Bridging the gap(2)

E-Synergy launched its new ECF fund last night from atop the Tower Bridge, at the same time announcing its first investment in a company with a unique partnership with a Ukrainian university. Dave Keating reports.

It was perhaps a fitting location to launch a fund attempting to bridge two different levels of funding. E-Synergy, a London-based early-stage technology investment firm, chose the top of London’s Tower Bridge as the venue to launch its £30 million ($59 million) Sustainable Technology Fund, one of the new funds set up under the UK government’s flagship Enterprise Capital Fund initiative. The initiative is an effort to bridge the equity gap UK businesses encounter when they need to raise between £250,000 and £2 million, too little for most venture capitalists but too much for friends, family or personal contacts.

What seemed to really clinch the deal was when we offered them a student exchange program, for their students to come to the UK,

Nicholas Cox, Earthcare

The investors, venture capitalists, entrepreneurs and intermediaries gathered in the long, glass-enclosed planks between the two towers were given the opportunity to learn not only about the new fund, but also about its first investment, Earthcare Products. The fund has invested £325,000 in the company, which is developing and commercializing new natural refrigerants that can enhance energy efficiency and reduce emissions caused by refrigeration.

As he gazed out at the impressive view, Earthcare managing director Nicholas Cox remarked that the investment was both welcome and much needed. The company has a number of air conditioning products it is currently marketing, but the revenue from these products is not enough to fund the new research and development the company is eager to pursue. Cox said the company has been looking for funding for over a year but has had difficulty finding any, owing to the equity gap in financing available. E-Synergy, he said, was the only investor who would take them on.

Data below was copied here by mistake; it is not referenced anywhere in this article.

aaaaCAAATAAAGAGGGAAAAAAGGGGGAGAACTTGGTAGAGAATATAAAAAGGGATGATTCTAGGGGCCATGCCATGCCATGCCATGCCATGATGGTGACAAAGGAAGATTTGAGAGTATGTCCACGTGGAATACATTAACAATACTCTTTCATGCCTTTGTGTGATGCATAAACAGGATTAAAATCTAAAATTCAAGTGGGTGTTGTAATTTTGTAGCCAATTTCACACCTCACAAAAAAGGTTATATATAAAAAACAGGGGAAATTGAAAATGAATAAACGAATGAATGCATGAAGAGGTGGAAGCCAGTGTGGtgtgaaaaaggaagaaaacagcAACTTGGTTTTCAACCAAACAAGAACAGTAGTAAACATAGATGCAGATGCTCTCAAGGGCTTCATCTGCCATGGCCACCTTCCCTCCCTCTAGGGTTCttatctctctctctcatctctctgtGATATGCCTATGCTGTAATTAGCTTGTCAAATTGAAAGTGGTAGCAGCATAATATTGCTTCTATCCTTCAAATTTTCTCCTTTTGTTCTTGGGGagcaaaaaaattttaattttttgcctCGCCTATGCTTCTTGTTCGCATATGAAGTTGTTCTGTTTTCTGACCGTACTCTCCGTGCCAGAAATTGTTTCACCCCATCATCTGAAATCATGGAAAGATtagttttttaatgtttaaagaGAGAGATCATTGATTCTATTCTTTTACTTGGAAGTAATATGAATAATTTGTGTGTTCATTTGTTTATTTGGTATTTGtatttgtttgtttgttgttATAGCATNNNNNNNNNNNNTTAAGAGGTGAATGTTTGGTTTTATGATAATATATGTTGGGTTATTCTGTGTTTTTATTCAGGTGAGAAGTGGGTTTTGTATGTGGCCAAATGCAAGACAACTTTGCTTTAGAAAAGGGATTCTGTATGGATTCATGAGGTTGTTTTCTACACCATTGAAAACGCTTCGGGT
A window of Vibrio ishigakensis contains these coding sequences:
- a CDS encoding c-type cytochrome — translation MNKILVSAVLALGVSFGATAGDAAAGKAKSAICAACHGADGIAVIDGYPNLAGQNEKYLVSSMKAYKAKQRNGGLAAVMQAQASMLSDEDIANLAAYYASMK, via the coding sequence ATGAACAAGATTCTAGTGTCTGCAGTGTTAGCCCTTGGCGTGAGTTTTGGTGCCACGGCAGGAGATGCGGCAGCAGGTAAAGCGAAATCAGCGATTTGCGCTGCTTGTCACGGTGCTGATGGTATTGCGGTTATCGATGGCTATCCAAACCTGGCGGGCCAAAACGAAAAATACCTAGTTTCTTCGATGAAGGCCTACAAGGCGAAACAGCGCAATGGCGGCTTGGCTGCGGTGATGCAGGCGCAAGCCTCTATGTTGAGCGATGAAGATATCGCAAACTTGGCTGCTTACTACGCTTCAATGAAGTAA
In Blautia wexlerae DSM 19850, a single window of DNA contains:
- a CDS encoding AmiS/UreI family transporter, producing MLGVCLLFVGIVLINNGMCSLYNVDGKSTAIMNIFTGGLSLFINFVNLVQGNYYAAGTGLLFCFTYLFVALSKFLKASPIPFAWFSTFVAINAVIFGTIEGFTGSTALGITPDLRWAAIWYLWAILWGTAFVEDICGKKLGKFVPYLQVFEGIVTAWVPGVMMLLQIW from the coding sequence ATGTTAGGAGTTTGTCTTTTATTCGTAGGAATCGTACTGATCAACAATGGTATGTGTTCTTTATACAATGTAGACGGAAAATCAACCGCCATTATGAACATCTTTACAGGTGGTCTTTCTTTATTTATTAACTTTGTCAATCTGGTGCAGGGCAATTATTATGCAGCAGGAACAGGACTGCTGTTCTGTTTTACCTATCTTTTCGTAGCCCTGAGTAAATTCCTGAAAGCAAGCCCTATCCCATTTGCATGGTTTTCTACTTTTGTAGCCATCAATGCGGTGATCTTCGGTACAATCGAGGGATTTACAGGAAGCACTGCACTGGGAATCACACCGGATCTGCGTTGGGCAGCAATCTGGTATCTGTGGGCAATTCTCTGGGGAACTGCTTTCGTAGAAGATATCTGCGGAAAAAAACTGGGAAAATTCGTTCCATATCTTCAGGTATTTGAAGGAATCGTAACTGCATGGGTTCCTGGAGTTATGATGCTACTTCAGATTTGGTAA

Founded in 1997, the company is eager to start new R&D because of a recent licensing deal it struck with the Odessa State Academy of Refrigeration in the Ukraine. The agreement gives Earthcare the exclusive right to commercialise its research into low environmental impact refrigerants and associated refrigeration systems. Acknowledging that intellectual property licensing agreements with former Soviet republics are not all that common, Cox said his method of finding the technology was quite unorthodox as well.

“To be honest, I just found them through a Google search,” he said. “I was looking for a specific technology and I entered the search terms and they came up, so we contacted them.”

Cox said that working with a former SSR university had its unique challenges, most notably because the university had never had to negotiate such an agreement before. Surprisingly, he said, the most important thing to the university was receiving cash up front, rather than receiving a percentage of the profits or steady licensing revenues.

“What seemed to really clinch the deal was when we offered them a student exchange program, for their students to come to the UK,” he said.

Jon Moulton, keynote speaker at the launch

Earthcare did offer the university a small percentage of the revenue generated by the IP as well, although the university wasn’t asking for it, said Cox.

The Sustainable Technology Fund is the only ECF to focus on providing investment and expertise to UK companies developing clean and efficient industrial processes. It is targeting between 15 and 20 investments in companies that can provide evidence of early sales, accelerated growth prospects and a credible management team and business plan, said E-Synergy chief executive Andrew Stevenson. E-Synergy has provided £10 million of the total £30 million funding through its own private investor group, with the rest coming from the government.

Speakers at the launch event included Jon Moulton, founder of Alchemy Partners and a major E-Synergy investor, who noted that he hopes more international investors than are currently involved will take advantage of the ECF scheme in the future, as it is far more accessible to them than other types of government-initiated funds.